Covid surge has pushed Costa Rica hospitals ‘to the limit’
The Costa Rican Social Security System (Caja) says its capacity has been stretched “to the limit” by Covid-19 hospitalizations.
In a press release from the Caja, which manages Costa Rica’s public hospitals, medical manager Mario Ruiz indicated ICU occupancy has reached “levels never before recorded during the entire pandemic.”
Costa Rica last week reached 662 patients hospitalized with Covid-19, the topping the previous highs in September and December 2020 (627 and 644 patients, respectively).
“Available resources are finite, and there is no system in the world that can adequately respond to an accelerated increase like the one we are currently in,” Ruiz said.
On Saturday, 303 of hospitalized patients were in an ICU bed, and 60% of them were between 30 and 59 years old, the Caja detailed.
“This shows that the disease also presents complications in young people,” Ruiz said, though the demographics of serious illness could be changing as Costa Rica’s older population is vaccinated.
Surge after Semana Santa
The wave of new cases and hospitalizations comes less than a month after the Easter Holy Week (Semana Santa), one of the most popular travel periods of the year in Costa Rica. In an effort to support the economy, the government at the time did not impose measures to limit mobility.
Since Semana Santa, the average number of daily new cases has more than doubled.
“Given this accelerated increase in a sustained way, it is materially impossible to meet the demand for severe Covid patients and other pathologies that also compromise people’s lives,” the Caja said.
At the current pace, the hospital system could be saturated “within the next two weeks,” Ruiz estimated.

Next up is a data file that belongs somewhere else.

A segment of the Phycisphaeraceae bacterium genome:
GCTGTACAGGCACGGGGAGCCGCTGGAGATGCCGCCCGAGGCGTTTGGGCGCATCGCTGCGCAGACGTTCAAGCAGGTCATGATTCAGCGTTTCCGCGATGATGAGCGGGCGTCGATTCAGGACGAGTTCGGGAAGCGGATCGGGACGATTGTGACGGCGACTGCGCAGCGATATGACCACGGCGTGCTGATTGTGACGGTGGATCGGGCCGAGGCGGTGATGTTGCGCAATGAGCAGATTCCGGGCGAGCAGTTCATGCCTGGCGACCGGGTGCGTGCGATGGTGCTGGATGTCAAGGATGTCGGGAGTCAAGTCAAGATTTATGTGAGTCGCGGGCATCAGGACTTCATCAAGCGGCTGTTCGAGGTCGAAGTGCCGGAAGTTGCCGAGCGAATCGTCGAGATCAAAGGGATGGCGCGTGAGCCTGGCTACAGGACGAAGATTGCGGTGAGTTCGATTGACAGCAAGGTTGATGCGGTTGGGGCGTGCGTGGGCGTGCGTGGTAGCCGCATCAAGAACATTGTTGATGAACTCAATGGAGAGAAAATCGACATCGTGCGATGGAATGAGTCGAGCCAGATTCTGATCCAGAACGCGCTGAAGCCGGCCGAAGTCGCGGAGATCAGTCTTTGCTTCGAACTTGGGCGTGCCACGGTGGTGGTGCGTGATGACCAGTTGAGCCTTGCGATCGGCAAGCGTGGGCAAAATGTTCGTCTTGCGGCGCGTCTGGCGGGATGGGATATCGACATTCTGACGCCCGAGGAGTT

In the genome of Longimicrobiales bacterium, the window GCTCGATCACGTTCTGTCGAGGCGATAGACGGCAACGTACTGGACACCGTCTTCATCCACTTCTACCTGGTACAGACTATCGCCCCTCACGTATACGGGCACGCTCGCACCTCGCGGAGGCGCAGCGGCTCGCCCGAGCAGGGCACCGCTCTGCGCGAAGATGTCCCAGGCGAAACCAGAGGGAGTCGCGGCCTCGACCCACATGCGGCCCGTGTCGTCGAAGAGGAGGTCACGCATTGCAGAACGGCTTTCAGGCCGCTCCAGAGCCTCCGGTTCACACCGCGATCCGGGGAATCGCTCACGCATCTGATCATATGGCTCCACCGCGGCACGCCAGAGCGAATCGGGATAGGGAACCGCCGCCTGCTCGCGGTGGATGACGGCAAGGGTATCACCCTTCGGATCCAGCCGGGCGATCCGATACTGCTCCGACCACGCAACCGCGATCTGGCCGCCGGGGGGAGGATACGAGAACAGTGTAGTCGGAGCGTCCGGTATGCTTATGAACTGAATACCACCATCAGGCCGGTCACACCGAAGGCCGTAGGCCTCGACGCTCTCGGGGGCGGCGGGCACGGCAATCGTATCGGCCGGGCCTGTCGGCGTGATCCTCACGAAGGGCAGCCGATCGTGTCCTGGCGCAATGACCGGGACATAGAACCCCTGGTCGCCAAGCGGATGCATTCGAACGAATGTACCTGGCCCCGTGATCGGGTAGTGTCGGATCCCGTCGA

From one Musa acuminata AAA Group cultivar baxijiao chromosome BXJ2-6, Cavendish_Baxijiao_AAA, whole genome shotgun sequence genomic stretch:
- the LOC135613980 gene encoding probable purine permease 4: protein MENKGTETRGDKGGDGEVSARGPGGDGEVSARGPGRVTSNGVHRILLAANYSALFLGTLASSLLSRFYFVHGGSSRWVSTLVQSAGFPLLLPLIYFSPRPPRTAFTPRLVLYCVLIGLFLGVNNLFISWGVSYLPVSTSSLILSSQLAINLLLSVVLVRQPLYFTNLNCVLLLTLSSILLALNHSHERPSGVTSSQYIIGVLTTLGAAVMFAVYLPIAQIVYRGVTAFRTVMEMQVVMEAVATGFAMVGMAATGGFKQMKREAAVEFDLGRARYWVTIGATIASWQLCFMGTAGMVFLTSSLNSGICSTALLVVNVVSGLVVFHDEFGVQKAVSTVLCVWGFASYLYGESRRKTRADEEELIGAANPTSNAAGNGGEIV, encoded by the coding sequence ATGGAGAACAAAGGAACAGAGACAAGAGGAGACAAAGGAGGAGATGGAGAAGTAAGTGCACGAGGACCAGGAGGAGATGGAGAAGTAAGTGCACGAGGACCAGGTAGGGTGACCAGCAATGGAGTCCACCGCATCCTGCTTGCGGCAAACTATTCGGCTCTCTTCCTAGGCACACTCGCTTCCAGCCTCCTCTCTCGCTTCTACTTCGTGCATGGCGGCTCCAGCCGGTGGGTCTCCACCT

Especially vulnerable are the 125 “critical” ICU beds — of Costa Rica’s 348 total intensive-care beds — reserved for the most critical Covid patients. Just seven were empty on Saturday, representing a 94% occupancy rate.
Few new measures
Costa Rica has reapplied its weekend driving measures and lengthened its nighttime driving ban. These measures aim to limit mobility — which itself can reduce contagion — and also to limit the number of vehicles on the road during nighttime periods when serious accidents frequently occur.
By reducing the number of car-crash victims who require hospitalization, beds can be held for Covid patients.
In addition to the stricter measures, Ruiz called on the population to heed everyday protocols.
“We all want to work, study, and enjoy time with family and friends,” he said. “For this, we need greater responsibility and commitment from each person at all times to take care of themselves and protect each other with hand-washing, correct use of the mask and distancing.”
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